A Winshill mum who had her life saved after a smear test has spoken of her sadness that one-in-four women are refusing to be screened because they are embarrassed about their bodies.
Kelly Orme, 29, had just celebrated her 25th birthday when she was invited to attend her first cervical screening exam.
Just weeks later her life was turned upside down when the test results came back showing abnormal cells.
Now the mother-of-two has spoken out after shock figures showed one in four women aged 25 to 64 do not currently take up their invitation for a smear test. The figure rises to one in three among 25 to 29-year-olds.
Kelly said of having her smear test: "I was quite nervous about it but I thought I might as well get it over and done with.
"It was routine, lasted a few minutes and I didn't think about it but a few days later I received a letter from the hospital asking me to go in the following day."
Biopsy tests were sent off and five weeks later she received the news she had been dreading.
She had cervical cancer but, luckily it was discovered relatively early, before any symptoms had developed.
She said: "If I hadn't gone for my smear I would be none the wiser now. I had two choices – to have part of my cervix taken away or have a hysterectomy. I already have two children. I think the hysterectomy was the easier way to get it over and done with.
"I was very lucky that the cancer was in the early stages. It was a routine check-up so there were no symptoms. It was very scary. If I didn't go, the outcome may have been very different. The worrying thing is that I had just turned 25 – the age screening begins – so I had the disease before I was allowed to be tested."
Kelly, who is married to Richard and mum to Grace, nine, and Ben, six, said it is very sad that people are willing to risk their health because they are so hung up on "being perceived as perfect."
She said: "It is a two-minute test. The doctors and nurses are not there to judge how we look or to compare us to the last patient they saw. They are there to perform the test and nothing else.
"I would rather put my own body issues aside for a quick simple test than have to wear scars like I do! I have scars physically and mentally. Scars from the surgery but also that permanent memory that my own body was working against me.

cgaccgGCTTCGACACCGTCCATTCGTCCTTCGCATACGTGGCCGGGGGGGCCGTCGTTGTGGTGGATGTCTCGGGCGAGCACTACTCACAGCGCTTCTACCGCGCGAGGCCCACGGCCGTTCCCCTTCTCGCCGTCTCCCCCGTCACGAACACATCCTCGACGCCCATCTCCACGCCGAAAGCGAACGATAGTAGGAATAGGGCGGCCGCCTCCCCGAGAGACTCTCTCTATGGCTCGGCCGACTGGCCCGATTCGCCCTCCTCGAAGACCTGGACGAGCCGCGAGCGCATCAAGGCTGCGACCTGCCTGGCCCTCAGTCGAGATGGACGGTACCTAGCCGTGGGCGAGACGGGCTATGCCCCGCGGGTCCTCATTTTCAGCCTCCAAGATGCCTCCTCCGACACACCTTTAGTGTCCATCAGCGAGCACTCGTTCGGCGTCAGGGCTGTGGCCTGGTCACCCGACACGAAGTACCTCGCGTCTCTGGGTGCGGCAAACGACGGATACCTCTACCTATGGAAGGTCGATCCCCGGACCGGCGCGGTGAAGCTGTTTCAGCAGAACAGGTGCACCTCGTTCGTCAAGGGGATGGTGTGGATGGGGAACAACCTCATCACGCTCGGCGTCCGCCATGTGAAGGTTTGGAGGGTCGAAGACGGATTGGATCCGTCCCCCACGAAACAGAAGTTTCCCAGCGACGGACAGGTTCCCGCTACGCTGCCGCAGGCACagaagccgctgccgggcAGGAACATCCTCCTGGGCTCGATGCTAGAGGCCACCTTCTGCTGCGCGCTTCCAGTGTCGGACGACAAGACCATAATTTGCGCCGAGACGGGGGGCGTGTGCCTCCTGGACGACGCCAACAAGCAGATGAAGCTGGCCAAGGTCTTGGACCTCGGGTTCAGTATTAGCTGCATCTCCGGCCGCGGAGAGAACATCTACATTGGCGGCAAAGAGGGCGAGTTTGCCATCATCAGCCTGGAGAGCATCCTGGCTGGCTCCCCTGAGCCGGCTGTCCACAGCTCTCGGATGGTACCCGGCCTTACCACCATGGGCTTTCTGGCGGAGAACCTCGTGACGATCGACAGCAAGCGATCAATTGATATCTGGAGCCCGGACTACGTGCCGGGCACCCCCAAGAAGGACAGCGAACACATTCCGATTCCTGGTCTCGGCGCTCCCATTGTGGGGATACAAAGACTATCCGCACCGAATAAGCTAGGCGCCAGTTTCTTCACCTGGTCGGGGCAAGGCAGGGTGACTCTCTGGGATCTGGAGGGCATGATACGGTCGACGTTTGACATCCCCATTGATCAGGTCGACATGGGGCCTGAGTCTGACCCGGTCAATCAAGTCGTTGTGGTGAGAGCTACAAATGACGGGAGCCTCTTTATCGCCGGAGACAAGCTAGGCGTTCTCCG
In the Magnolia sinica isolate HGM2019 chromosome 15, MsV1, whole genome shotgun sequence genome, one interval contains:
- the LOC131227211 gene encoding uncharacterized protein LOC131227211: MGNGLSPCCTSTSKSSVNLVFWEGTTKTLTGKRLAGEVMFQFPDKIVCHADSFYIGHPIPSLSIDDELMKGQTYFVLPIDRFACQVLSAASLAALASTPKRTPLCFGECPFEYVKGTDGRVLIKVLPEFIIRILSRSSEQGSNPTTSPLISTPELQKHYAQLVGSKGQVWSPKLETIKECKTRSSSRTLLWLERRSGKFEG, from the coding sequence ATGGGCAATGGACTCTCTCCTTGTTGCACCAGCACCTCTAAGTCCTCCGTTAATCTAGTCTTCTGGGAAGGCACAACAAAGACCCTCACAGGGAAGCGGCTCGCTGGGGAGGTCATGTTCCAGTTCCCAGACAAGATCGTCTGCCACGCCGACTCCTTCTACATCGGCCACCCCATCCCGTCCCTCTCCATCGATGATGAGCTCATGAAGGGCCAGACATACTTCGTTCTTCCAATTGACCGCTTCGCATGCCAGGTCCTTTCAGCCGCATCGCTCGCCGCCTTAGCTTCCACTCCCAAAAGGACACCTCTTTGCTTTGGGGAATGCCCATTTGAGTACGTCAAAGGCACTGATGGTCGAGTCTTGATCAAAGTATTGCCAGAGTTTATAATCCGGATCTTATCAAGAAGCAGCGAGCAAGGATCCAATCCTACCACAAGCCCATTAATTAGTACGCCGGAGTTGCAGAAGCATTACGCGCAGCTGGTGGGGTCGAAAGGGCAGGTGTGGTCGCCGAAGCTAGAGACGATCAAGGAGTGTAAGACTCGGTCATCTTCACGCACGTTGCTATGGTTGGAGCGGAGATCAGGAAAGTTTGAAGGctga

"It is scary. It saddens me and worries me how the media has brainwashed us into thinking we must have a perfect stomach or a thigh gap.
"People should embrace who they are and put their health before anything else."
Although Kelly actively encourages women to go for screening, she understood there were a number of reasons why people would not go.
She said: "Whether it is a lack of time, naivety or just pure fear of the unknown, there are a number of factors why people would avoid going and I also think there is a lot of miscommunication, a lot of people seem to believe you don't need to have a smear test until you have had children, which is untrue.
"Everyone is different but I know the importance of going and how those two minutes can save your life. In my opinion if you have a cervix you are at risk of cervical cancer, and that is not a risk you should be willing to take. It is your own health that you are jeopardising by not going for screening.
"The most important thing you need to know is it can happen to anyone and it did happen to me. There is nothing more I can say; just get checked."
The shocking figures have been released by Jo’s Cervical Cancer Trust at the start of Cervical Cancer Prevention Week, just weeks after it was revealed that attendance of cervical screening in England is the lowest for two decades, falling to 72 per cent.
The charity conducted a survey which found that more than a third of women are failing to get tested because of their body shape, while 34 per cent were worried about the appearance of their vulva.
Concerns over smelling "normally" were also a factor while the poll of women aged between 25 and 35 also found a third admitted they would not go if they had not waxed or shaved their bikini area.
But despite low screening attendance, 94 per cent of women said they would have a free test to prevent cancer if one was available.
The charity's chief executive, Robert Music, said: "Smear tests prevent 75 per cent of cervical cancers so it is a big worry that so many young women, those who are most at risk of the disease, are unaware of the importance of attending.
"It is of further concern that body worries are contributing to non-attendance.
"Please don't let unhappiness or uncertainty about your body stop you from attending what could be a life-saving test.
"Nurses are professionals who carry out millions of tests every year, they can play a big part in ensuring women are comfortable."
Cervical cancer is the most common cancer in women under 35, yet the poll of 2,017 women found three out of five (61 per cent) were unaware they were in the most at-risk age group for the disease.
Just under 1,000 women die from cervical cancer every year in the UK.